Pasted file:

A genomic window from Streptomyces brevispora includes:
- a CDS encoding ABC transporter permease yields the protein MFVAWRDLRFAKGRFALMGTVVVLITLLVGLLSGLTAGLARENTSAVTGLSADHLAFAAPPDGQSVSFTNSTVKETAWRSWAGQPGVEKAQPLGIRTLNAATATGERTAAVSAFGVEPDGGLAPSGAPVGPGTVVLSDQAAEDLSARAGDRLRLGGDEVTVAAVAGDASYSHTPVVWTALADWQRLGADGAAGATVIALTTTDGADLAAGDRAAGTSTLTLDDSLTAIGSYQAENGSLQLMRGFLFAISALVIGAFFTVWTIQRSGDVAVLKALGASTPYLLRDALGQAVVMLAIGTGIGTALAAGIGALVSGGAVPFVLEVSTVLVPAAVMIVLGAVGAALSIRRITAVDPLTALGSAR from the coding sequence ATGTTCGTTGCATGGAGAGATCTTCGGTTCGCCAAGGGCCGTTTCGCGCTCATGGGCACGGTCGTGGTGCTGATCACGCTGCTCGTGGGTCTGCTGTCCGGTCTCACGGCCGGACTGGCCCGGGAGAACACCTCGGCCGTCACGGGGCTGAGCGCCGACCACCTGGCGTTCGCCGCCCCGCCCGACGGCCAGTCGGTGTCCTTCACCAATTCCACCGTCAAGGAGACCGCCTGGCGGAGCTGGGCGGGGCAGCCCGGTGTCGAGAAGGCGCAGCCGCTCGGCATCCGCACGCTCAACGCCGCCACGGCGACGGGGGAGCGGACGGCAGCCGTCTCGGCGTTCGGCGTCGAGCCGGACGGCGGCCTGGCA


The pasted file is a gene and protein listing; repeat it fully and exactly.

A genomic window from Streptomyces brevispora includes:
- a CDS encoding ABC transporter permease yields the protein MFVAWRDLRFAKGRFALMGTVVVLITLLVGLLSGLTAGLARENTSAVTGLSADHLAFAAPPDGQSVSFTNSTVKETAWRSWAGQPGVEKAQPLGIRTLNAATATGERTAAVSAFGVEPDGGLAPSGAPVGPGTVVLSDQAAEDLSARAGDRLRLGGDEVTVAAVAGDASYSHTPVVWTALADWQRLGADGAAGATVIALTTTDGADLAAGDRAAGTSTLTLDDSLTAIGSYQAENGSLQLMRGFLFAISALVIGAFFTVWTIQRSGDVAVLKALGASTPYLLRDALGQAVVMLAIGTGIGTALAAGIGALVSGGAVPFVLEVSTVLVPAAVMIVLGAVGAALSIRRITAVDPLTALGSAR from the coding sequence ATGTTCGTTGCATGGAGAGATCTTCGGTTCGCCAAGGGCCGTTTCGCGCTCATGGGCACGGTCGTGGTGCTGATCACGCTGCTCGTGGGTCTGCTGTCCGGTCTCACGGCCGGACTGGCCCGGGAGAACACCTCGGCCGTCACGGGGCTGAGCGCCGACCACCTGGCGTTCGCCGCCCCGCCCGACGGCCAGTCGGTGTCCTTCACCAATTCCACCGTCAAGGAGACCGCCTGGCGGAGCTGGGCGGGGCAGCCCGGTGTCGAGAAGGCGCAGCCGCTCGGCATCCGCACGCTCAACGCCGCCACGGCGACGGGGGAGCGGACGGCAGCCGTCTCGGCGTTCGGCGTCGAGCCGGACGGCGGCCTGGCA